The world’s largest robotics conference is underway in Beijing, showcasing the latest in construction, entertainment, education and medical automation.
But recent US-China trade tensions and an uncertain economic landscape, both at home and abroad, have seen industry's profits dwindle.
This robot can thread a needle with near-millimeter accuracy, others can paint calligraphy and build automobiles.
Accuracy is certainly needed when conducting brain surgery.
Remebot’s medical droid can conduct deep brain stimulation, take biopsies of brain tumors and implant electrodes - all following remote instructions from doctors.
The World Robot Conference in Beijing includes this large automotive assembly line with automated arms pivoting and swooping to carry a section of car chassis.
But all is not well in the world's largest market for industrial robots.
Manufacturers and engineers from Chinese and global firms say a slow global economy, the US-China trade war, and unclear government policies has led to a downturn in profits for robotics industry.
“The decline of the automotive industry is affected by the overall economic development, there is a cycle in economic development,” explains Zeng Konggeng, the chief engineer at Yaskawa Shougang Robot corporation.
China’s meteoric economic rise was built on cheap labor making cheap products which are then sold around the world.
Beijing is investing heavily in the robotics industry in order to change China's industrial base from cheap labor to high-tech robots for the automobile, service and entertainment sectors.
That industrial strategy has outpaced reality on the ground, with supply overpowering demand, leading to less profit for robot makers.
It was also part of the spark that lit the US-China trade war.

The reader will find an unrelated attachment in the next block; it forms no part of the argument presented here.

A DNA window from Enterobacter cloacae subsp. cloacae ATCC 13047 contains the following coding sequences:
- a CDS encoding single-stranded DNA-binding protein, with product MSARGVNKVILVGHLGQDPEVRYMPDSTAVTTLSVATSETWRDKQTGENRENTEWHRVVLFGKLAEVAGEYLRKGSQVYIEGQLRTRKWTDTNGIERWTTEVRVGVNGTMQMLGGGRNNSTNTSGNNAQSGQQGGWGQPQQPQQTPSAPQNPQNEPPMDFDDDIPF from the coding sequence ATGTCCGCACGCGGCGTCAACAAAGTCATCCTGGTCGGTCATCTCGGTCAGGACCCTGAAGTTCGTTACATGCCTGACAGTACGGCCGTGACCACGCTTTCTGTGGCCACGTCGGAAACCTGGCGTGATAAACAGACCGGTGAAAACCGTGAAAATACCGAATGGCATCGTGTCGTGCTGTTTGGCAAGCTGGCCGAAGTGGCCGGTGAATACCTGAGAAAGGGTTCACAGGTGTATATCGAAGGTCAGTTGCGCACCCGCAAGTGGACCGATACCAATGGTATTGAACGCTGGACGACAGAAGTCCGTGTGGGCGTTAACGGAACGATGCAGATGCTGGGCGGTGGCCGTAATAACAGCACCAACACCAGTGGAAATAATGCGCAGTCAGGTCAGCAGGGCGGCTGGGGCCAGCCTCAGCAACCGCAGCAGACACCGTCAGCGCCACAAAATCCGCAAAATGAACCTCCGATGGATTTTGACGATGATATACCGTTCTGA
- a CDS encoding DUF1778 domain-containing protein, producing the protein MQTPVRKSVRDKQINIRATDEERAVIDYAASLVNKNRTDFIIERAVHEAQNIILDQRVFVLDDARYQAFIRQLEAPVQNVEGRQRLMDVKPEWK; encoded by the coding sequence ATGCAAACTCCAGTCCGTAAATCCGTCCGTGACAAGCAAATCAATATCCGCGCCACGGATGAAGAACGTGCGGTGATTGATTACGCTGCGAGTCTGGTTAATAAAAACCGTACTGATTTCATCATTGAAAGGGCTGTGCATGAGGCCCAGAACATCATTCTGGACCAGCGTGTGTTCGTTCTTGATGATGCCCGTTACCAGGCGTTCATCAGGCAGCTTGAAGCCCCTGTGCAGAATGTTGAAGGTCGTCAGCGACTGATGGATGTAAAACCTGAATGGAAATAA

The United States Trade Representative included robotics in Washington's initial tariffs.
Those tariffs led many major customers for Shanghai-based robotics firm JAKA to relocate to Southeast Asia, says chief technology officer Xu Xiong.
Xu says JAKA moved production overseas to follow their major clients, who setup shop in Southeast Asia to avoid tariffs.
"They went to Southeast Asia to build factories and we just follow them," Xu says.
In a further sign of the party's support for the industry, China's central bank in February encouraged domestic banks to lend more to robotics corporations.
China produced 131,000 robots in 2017 and then 147,700 in 2018, according to China's National Bureau of Statistics.
According to consultancy firm Oxford Economics, the world's robot population will hit 20 million by 2030.
Three-quarters - or 14 million - of those robots will be in China and will lead to mass layoffs of human workers at healthcare facilities, factories and farms, says Oxford Economics.
A June report by the group claims three trends have led to the surge: the rising cost in human labor is making robots more affordable, robots are becoming better and consumer demands for manufactured goods are growing among the world's middle class.
The spectacular growth in China's robotics has been led by the Chinese Communist Party, which has placed political weight behind the industry.
Despite heavy support from authorities, China's industrial robot production fell 8.5 percent in 2018, according to ING economic firm ING.
The rush to next-generation 5G connectivity around the world wasn't on display at this conference.
Li Bin, sales manager for Airtac Intelligent Equipment, says the technology isn't clearly defined yet.
That means companies like his are yet to invest in the research and development to utilize the ultra-fast wireless network.
"There is no specific direction this year," he says.
"Therefore, many companies have no investment in this area and the machinery and equipment are relatively small, so the amount of our industry is also affected."
Despite the current slump, the Chinese Robot Industry Alliance in an online statement said that a slowdown in automotive sales and manufacturing in China shouldn't do long-term damage to the sector.
The industry group said that government support, rising human labor costs, domestic sales and growth in robotics outside the automotive industry would drive Chinese robot manufacturers business past its current hurdles.
Beijing's World Robot Conference runs till 25 August.